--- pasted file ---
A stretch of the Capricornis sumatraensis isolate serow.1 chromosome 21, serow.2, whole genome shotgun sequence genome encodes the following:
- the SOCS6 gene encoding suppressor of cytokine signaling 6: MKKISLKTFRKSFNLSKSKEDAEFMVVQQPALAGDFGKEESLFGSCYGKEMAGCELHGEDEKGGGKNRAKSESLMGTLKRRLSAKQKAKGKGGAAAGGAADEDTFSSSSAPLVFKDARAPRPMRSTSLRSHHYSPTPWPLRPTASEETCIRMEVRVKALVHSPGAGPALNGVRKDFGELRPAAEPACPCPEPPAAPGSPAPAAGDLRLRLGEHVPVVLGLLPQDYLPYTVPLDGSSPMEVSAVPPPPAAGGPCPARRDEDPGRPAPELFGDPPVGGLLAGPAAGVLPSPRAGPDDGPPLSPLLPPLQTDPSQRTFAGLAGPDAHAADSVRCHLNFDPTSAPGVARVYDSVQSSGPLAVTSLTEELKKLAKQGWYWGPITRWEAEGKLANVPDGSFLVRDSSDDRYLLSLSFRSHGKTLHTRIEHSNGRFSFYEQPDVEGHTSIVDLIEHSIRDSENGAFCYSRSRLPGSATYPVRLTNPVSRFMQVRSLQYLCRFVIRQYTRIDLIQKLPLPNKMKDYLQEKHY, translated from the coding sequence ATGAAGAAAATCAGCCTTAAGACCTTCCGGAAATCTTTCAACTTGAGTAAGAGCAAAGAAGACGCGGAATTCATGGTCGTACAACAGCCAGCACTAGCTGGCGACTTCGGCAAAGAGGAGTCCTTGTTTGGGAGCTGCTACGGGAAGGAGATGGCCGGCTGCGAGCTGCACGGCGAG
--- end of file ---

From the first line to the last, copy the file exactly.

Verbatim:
A stretch of the Capricornis sumatraensis isolate serow.1 chromosome 21, serow.2, whole genome shotgun sequence genome encodes the following:
- the SOCS6 gene encoding suppressor of cytokine signaling 6: MKKISLKTFRKSFNLSKSKEDAEFMVVQQPALAGDFGKEESLFGSCYGKEMAGCELHGEDEKGGGKNRAKSESLMGTLKRRLSAKQKAKGKGGAAAGGAADEDTFSSSSAPLVFKDARAPRPMRSTSLRSHHYSPTPWPLRPTASEETCIRMEVRVKALVHSPGAGPALNGVRKDFGELRPAAEPACPCPEPPAAPGSPAPAAGDLRLRLGEHVPVVLGLLPQDYLPYTVPLDGSSPMEVSAVPPPPAAGGPCPARRDEDPGRPAPELFGDPPVGGLLAGPAAGVLPSPRAGPDDGPPLSPLLPPLQTDPSQRTFAGLAGPDAHAADSVRCHLNFDPTSAPGVARVYDSVQSSGPLAVTSLTEELKKLAKQGWYWGPITRWEAEGKLANVPDGSFLVRDSSDDRYLLSLSFRSHGKTLHTRIEHSNGRFSFYEQPDVEGHTSIVDLIEHSIRDSENGAFCYSRSRLPGSATYPVRLTNPVSRFMQVRSLQYLCRFVIRQYTRIDLIQKLPLPNKMKDYLQEKHY, translated from the coding sequence ATGAAGAAAATCAGCCTTAAGACCTTCCGGAAATCTTTCAACTTGAGTAAGAGCAAAGAAGACGCGGAATTCATGGTCGTACAACAGCCAGCACTAGCTGGCGACTTCGGCAAAGAGGAGTCCTTGTTTGGGAGCTGCTACGGGAAGGAGATGGCCGGCTGCGAGCTGCACGGCGAG